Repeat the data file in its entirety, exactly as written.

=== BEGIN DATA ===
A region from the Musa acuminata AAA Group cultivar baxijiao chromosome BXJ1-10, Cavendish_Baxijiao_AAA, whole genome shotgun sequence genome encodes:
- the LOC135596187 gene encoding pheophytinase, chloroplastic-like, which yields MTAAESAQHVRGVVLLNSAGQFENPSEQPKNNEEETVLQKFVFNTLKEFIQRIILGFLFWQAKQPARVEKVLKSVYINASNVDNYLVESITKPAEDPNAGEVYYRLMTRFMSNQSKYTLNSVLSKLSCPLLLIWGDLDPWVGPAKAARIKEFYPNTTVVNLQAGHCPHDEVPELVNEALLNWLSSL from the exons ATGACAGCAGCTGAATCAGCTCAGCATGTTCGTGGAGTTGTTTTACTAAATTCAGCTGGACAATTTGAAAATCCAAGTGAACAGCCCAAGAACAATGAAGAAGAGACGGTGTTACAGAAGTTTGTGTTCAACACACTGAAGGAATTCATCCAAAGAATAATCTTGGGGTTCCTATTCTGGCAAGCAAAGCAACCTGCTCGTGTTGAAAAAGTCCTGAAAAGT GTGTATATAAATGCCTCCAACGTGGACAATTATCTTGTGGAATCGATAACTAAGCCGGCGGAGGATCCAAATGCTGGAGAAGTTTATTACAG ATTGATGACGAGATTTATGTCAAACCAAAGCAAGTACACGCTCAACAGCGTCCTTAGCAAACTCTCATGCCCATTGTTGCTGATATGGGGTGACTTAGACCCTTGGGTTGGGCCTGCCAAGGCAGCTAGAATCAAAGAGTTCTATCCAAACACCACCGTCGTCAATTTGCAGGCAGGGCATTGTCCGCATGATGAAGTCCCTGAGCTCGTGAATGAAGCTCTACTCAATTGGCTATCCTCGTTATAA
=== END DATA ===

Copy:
A region from the Musa acuminata AAA Group cultivar baxijiao chromosome BXJ1-10, Cavendish_Baxijiao_AAA, whole genome shotgun sequence genome encodes:
- the LOC135596187 gene encoding pheophytinase, chloroplastic-like, which yields MTAAESAQHVRGVVLLNSAGQFENPSEQPKNNEEETVLQKFVFNTLKEFIQRIILGFLFWQAKQPARVEKVLKSVYINASNVDNYLVESITKPAEDPNAGEVYYRLMTRFMSNQSKYTLNSVLSKLSCPLLLIWGDLDPWVGPAKAARIKEFYPNTTVVNLQAGHCPHDEVPELVNEALLNWLSSL from the exons ATGACAGCAGCTGAATCAGCTCAGCATGTTCGTGGAGTTGTTTTACTAAATTCAGCTGGACAATTTGAAAATCCAAGTGAACAGCCCAAGAACAATGAAGAAGAGACGGTGTTACAGAAGTTTGTGTTCAACACACTGAAGGAATTCATCCAAAGAATAATCTTGGGGTTCCTATTCTGGCAAGCAAAGCAACCTGCTCGTGTTGAAAAAGTCCTGAAAAGT GTGTATATAAATGCCTCCAACGTGGACAATTATCTTGTGGAATCGATAACTAAGCCGGCGGAGGATCCAAATGCTGGAGAAGTTTATTACAG ATTGATGACGAGATTTATGTCAAACCAAAGCAAGTACACGCTCAACAGCGTCCTTAGCAAACTCTCATGCCCATTGTTGCTGATATGGGGTGACTTAGACCCTTGGGTTGGGCCTGCCAAGGCAGCTAGAATCAAAGAGTTCTATCCAAACACCACCGTCGTCAATTTGCAGGCAGGGCATTGTCCGCATGATGAAGTCCCTGAGCTCGTGAATGAAGCTCTACTCAATTGGCTATCCTCGTTATAA